Twitch forces its user with electric shocks to play a computer game perfectly.

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Twitch forces its user with electric shocks to play a computer game perfectly.
This device shows a new way of experiencing computer games.
It lets the user not only feel the signals that are necessary to progress within the game but actually forces to press the appropriate buttons with electrical impulses.
The computer plays a particular version of the game ”Snake“ automatically where an algorithm calculates if the next move has to be up, down, left or right. The computer itself can not move the snake. It just sends signals to the two controllers.
Each controller can receive two different signals. When a human is connected to them, each signal lets a different finger twitch and unwillingly press one of four possible buttons. This moves the snake into the appropriate direction and starts the next calculation loop. The user has not to do anything actively. However, without a human, the system would not work.

Twitch is inspired by some of the unconventional ways of playing computer games. Many people enjoy just watching others play on platform like '', cheat or spend hours to find the most efficient route through a given level. This project is inspired by all of those methods but at the same time something completely different. It shows how differently the overall topic of playing computer games can be approached by showing another method that concentrates more on the experience then on just reaching a given goal.

It is one of three projects of the master thesis: „Experiments on Human-Computer Interaction through electrical body part stimulation“ where each project combines the given hardware and technology of a TENS unit with various theoretical aspects.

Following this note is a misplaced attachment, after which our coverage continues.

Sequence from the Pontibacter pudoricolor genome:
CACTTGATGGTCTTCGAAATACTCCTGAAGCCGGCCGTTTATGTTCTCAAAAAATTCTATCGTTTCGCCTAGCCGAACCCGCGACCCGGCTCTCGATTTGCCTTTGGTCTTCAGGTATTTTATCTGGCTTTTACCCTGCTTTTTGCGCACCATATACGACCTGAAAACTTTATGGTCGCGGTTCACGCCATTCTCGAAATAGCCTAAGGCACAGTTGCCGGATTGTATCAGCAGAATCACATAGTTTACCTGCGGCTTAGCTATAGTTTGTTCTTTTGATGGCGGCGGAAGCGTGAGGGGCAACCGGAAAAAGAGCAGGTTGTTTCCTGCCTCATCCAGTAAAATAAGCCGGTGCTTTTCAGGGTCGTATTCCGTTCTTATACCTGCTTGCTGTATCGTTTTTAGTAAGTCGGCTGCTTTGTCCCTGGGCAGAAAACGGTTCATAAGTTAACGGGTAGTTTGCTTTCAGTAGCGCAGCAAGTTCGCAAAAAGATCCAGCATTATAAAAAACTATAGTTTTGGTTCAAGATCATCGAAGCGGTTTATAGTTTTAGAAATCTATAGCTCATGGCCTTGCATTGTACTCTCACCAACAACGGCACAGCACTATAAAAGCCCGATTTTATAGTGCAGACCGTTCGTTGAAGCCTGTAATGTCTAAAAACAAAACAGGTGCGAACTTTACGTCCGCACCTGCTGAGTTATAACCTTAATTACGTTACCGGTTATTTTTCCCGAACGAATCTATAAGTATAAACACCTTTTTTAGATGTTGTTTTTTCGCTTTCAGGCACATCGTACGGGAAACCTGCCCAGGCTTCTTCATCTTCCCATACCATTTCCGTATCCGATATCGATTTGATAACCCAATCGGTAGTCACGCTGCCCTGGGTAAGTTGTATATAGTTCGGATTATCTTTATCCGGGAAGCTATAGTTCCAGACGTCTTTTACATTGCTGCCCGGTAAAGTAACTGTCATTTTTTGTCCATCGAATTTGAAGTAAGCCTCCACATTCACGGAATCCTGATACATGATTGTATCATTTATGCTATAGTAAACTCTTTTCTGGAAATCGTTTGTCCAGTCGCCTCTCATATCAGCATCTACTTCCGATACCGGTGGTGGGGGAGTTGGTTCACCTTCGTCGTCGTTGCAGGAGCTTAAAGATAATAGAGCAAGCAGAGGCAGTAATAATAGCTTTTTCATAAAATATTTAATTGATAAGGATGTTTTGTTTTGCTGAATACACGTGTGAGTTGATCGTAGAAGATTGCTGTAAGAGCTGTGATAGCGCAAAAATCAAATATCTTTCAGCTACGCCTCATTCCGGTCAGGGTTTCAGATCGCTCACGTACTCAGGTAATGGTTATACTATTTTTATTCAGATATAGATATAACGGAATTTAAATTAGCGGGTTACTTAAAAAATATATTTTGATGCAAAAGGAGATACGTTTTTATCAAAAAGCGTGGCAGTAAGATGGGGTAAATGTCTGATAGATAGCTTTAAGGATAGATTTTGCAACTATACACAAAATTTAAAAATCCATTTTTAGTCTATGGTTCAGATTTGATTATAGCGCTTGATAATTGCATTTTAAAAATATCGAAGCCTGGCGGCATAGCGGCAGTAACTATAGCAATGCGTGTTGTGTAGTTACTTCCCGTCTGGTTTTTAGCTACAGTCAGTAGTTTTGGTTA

Twitch consists of a computer running a video game and two controllers that are necessary to operate it.

A TENS(Transcutaneous electrical nerve stimulation) is responsible for electrical impulses that are sent to the user.
The game itself is a rewritten Python example of a self-playing snake game. This particular example uses a Breadth-first search (BFS) algorithm. It calculates the shortest path towards the goal. Instead of just changing the direction internally, the signal is sent out instead.  

Through a serial communication with an Arduino, it is possible to activate one of four connected relays. Those relays act as a connection point between signals from a TENS unit and the electrodes on the controllers.

Screws on those controllers are used as electrodes. An aluminum tape around them serves as an extender for the area that is touching the skin. Buttons on the controller are placed beneath the thumb and the little finger.
Whenever the algorithm calculates a wished input, the corresponding relay is opened, and the electrical signal is sent to the hand causing one of four fingers to twitch. The pressed button sends then a signal back to the Arduino which tells the in which direction it has to move. The position of the electrodes on the controller is crucial for the functionality of the whole system. One electrode always needs to be connected to the wrist while the other two have to be in contact with two different areas of the hand.
Nerves in the human palm form two bigger clusters. Each triggers when stimulated a different movement of the hand. This way one can at least move the thumb and the little  finger by stimulating the appropriate cluster.

The TENS unit is powered by a 9V battery.

There is no need to attach anything additional to the user. Everyone using this device gets automatically connected to the electrodes by just laying their hands on them.

  • 1 × TENS (TNS SM 2 MF) Transcutaneous Electrical Nerve Stimulation
  • 1 × Arduino
  • 4 × Relay
  • 1 × Mac Mini
  • 1 × TV Frequency Control / Oscillators

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